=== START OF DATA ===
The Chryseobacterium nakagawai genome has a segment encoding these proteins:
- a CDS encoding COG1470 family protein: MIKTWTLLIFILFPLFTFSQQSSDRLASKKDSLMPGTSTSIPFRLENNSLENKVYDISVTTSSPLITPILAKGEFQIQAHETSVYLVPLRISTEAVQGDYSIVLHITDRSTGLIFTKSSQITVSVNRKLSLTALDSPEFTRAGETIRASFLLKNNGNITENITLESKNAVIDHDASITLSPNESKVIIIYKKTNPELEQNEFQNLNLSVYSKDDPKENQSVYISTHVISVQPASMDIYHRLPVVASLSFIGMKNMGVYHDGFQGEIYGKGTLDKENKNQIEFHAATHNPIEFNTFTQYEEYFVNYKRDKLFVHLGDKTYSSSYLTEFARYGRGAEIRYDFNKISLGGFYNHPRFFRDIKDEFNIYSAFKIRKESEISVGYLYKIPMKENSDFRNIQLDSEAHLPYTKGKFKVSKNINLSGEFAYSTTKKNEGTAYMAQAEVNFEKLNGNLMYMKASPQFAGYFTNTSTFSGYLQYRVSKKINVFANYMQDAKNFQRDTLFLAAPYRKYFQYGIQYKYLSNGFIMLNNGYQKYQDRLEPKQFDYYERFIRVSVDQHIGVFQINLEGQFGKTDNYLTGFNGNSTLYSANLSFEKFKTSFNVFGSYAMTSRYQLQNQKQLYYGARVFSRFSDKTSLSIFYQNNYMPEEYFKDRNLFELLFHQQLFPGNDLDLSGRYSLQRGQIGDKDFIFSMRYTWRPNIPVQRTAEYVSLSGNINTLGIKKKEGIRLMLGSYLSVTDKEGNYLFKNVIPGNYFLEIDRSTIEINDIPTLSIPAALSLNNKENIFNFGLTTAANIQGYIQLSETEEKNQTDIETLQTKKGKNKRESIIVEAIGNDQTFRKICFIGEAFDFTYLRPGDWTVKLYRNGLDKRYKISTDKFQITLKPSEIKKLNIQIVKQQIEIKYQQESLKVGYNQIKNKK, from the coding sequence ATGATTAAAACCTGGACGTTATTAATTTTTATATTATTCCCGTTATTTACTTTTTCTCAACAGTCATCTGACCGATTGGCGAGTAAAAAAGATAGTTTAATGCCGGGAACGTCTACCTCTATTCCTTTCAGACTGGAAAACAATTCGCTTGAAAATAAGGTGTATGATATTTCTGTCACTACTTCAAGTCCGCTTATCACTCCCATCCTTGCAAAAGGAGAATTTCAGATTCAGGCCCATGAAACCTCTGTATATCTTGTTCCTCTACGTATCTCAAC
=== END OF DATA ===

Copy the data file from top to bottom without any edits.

The Chryseobacterium nakagawai genome has a segment encoding these proteins:
- a CDS encoding COG1470 family protein: MIKTWTLLIFILFPLFTFSQQSSDRLASKKDSLMPGTSTSIPFRLENNSLENKVYDISVTTSSPLITPILAKGEFQIQAHETSVYLVPLRISTEAVQGDYSIVLHITDRSTGLIFTKSSQITVSVNRKLSLTALDSPEFTRAGETIRASFLLKNNGNITENITLESKNAVIDHDASITLSPNESKVIIIYKKTNPELEQNEFQNLNLSVYSKDDPKENQSVYISTHVISVQPASMDIYHRLPVVASLSFIGMKNMGVYHDGFQGEIYGKGTLDKENKNQIEFHAATHNPIEFNTFTQYEEYFVNYKRDKLFVHLGDKTYSSSYLTEFARYGRGAEIRYDFNKISLGGFYNHPRFFRDIKDEFNIYSAFKIRKESEISVGYLYKIPMKENSDFRNIQLDSEAHLPYTKGKFKVSKNINLSGEFAYSTTKKNEGTAYMAQAEVNFEKLNGNLMYMKASPQFAGYFTNTSTFSGYLQYRVSKKINVFANYMQDAKNFQRDTLFLAAPYRKYFQYGIQYKYLSNGFIMLNNGYQKYQDRLEPKQFDYYERFIRVSVDQHIGVFQINLEGQFGKTDNYLTGFNGNSTLYSANLSFEKFKTSFNVFGSYAMTSRYQLQNQKQLYYGARVFSRFSDKTSLSIFYQNNYMPEEYFKDRNLFELLFHQQLFPGNDLDLSGRYSLQRGQIGDKDFIFSMRYTWRPNIPVQRTAEYVSLSGNINTLGIKKKEGIRLMLGSYLSVTDKEGNYLFKNVIPGNYFLEIDRSTIEINDIPTLSIPAALSLNNKENIFNFGLTTAANIQGYIQLSETEEKNQTDIETLQTKKGKNKRESIIVEAIGNDQTFRKICFIGEAFDFTYLRPGDWTVKLYRNGLDKRYKISTDKFQITLKPSEIKKLNIQIVKQQIEIKYQQESLKVGYNQIKNKK, from the coding sequence ATGATTAAAACCTGGACGTTATTAATTTTTATATTATTCCCGTTATTTACTTTTTCTCAACAGTCATCTGACCGATTGGCGAGTAAAAAAGATAGTTTAATGCCGGGAACGTCTACCTCTATTCCTTTCAGACTGGAAAACAATTCGCTTGAAAATAAGGTGTATGATATTTCTGTCACTACTTCAAGTCCGCTTATCACTCCCATCCTTGCAAAAGGAGAATTTCAGATTCAGGCCCATGAAACCTCTGTATATCTTGTTCCTCTACGTATCTCAAC